often with the assistance of other fugitives or free blacks. Some runaways established freedmen's encampments in rugged rural
areas where they could remain hidden from "slave catchers or local legal authorities." Such groups often supported themselves
by stealing food and supplies from nearby plantations.
For slaves who lived in the Border States of Maryland, Kentucky and Virginia, the journey to freedom could be short and less terrorizing. The long, unguarded
border of Pennsylvania, for example, represented an ideal opportunity for slaves in cities such
as Baltimore. Slaves who lived with access to fresh and saltwater ports often stowed away or hired on as hands on Northbound
vessels. Once they reached a free port, the fugitives jumped ship to freedom.
The passage of the second Fugitive Slave Act of 1850 made escape from bondage more difficult. Under the provisions of the act, slaves
who escaped to free states or federal territories could be forcibly returned to their masters. Anyone who aided a fugitive
slave -- and federal marshals who failed to enforce the law -- faced severe punishment. Slaves taken to court for breaking
the fugitive slave law could not testify on their "own behalf," and were not allowed the right to a jury trial.
In the North, Hicksite Quakers and other abolitionists provided some
of the most organized support for the Underground Railroad. Particularly in the wake of the Fugitive Slave Act, a night's
lodging, a place to hide from slave catchers, a meal, and covert transportation by wagon, boat or horseback proved welcome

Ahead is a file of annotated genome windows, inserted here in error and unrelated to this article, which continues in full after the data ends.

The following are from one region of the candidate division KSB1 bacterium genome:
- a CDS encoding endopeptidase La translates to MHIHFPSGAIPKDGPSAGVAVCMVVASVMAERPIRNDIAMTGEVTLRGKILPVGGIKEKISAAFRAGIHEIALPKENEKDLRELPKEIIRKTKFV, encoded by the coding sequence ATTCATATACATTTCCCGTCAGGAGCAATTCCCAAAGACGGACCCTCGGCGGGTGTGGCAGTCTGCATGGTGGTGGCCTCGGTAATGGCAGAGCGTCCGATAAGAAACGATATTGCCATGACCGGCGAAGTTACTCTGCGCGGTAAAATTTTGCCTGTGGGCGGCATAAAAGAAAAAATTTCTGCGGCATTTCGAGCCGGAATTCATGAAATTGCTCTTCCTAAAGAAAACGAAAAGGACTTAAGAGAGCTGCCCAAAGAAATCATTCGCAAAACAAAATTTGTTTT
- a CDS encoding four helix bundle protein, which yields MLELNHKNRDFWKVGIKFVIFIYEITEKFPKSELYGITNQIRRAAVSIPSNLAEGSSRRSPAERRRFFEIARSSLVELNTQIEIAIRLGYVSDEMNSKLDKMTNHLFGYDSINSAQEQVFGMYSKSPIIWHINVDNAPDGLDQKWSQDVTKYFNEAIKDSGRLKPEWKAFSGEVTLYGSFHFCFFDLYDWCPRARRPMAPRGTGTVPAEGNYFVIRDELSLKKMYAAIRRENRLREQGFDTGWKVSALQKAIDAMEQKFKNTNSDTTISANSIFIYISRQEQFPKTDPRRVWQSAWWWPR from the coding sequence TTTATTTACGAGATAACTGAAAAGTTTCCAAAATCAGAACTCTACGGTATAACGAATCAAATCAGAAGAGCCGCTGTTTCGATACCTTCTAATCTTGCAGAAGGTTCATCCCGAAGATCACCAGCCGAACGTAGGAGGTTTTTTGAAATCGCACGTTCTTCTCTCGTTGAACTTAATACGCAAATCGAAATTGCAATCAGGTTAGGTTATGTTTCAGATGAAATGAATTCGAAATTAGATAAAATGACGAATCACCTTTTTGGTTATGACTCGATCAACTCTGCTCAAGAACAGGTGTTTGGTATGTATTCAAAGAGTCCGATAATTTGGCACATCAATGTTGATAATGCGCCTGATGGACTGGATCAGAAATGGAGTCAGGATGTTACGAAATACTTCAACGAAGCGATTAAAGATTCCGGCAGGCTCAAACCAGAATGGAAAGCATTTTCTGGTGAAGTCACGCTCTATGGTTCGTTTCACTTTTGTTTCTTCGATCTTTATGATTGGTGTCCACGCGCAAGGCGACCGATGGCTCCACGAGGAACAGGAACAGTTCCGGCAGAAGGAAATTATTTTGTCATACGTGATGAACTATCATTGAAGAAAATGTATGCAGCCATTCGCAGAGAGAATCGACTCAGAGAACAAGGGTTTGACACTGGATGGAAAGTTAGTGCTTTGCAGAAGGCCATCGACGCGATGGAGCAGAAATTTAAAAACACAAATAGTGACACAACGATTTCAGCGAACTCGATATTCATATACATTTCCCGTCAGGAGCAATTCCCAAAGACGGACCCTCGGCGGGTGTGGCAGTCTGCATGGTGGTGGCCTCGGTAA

to slaves fleeing the South.
Of the thousands of slaves who fled the plantations each year, most never
made it to freedom. Many returned to the plantation after a few days or weeks--tired, hungry and unable to survive as wanted
fugitives. Others were returned in chains after their capture by lawmen or professional slave catchers. The punishments these
slaves faced upon their return varied from verbal abuse to beatings, sale to another master, and even death.
A law to gradually phase out slavery in Upper Canada, which is now Ontario,
was passed in 1791. The British Empire, of which Canada was a part, abolished slavery throughout its territories in 1833.
Underground Railroad activity flourished in cities such as Rochester and Buffalo which were near the borders of Upper Canada.
For those who endured the long journey and all its hardships, Canada was the Promised Land.
Sources: PBS and National Park Service
The Underground Railroad: Authentic Narratives and First-Hand Accounts. Description: A "conductor" based in Philadelphia, Still (1821–1902) helped guide fugitive slaves to
safety in the years before the Civil War. He also created this unforgettable history, a collection of carefully preserved
letters, newspaper articles, and firsthand accounts about refugees' hardships, narrow escapes, and deadly struggles. Over
50 illustrations. "Highly recommended."
Recommended Reading: The Underground Railroad
from Slavery to Freedom: A Comprehensive History (Dover
African-American Books). Description: This pioneering work was the first documented survey of a system that helped fugitive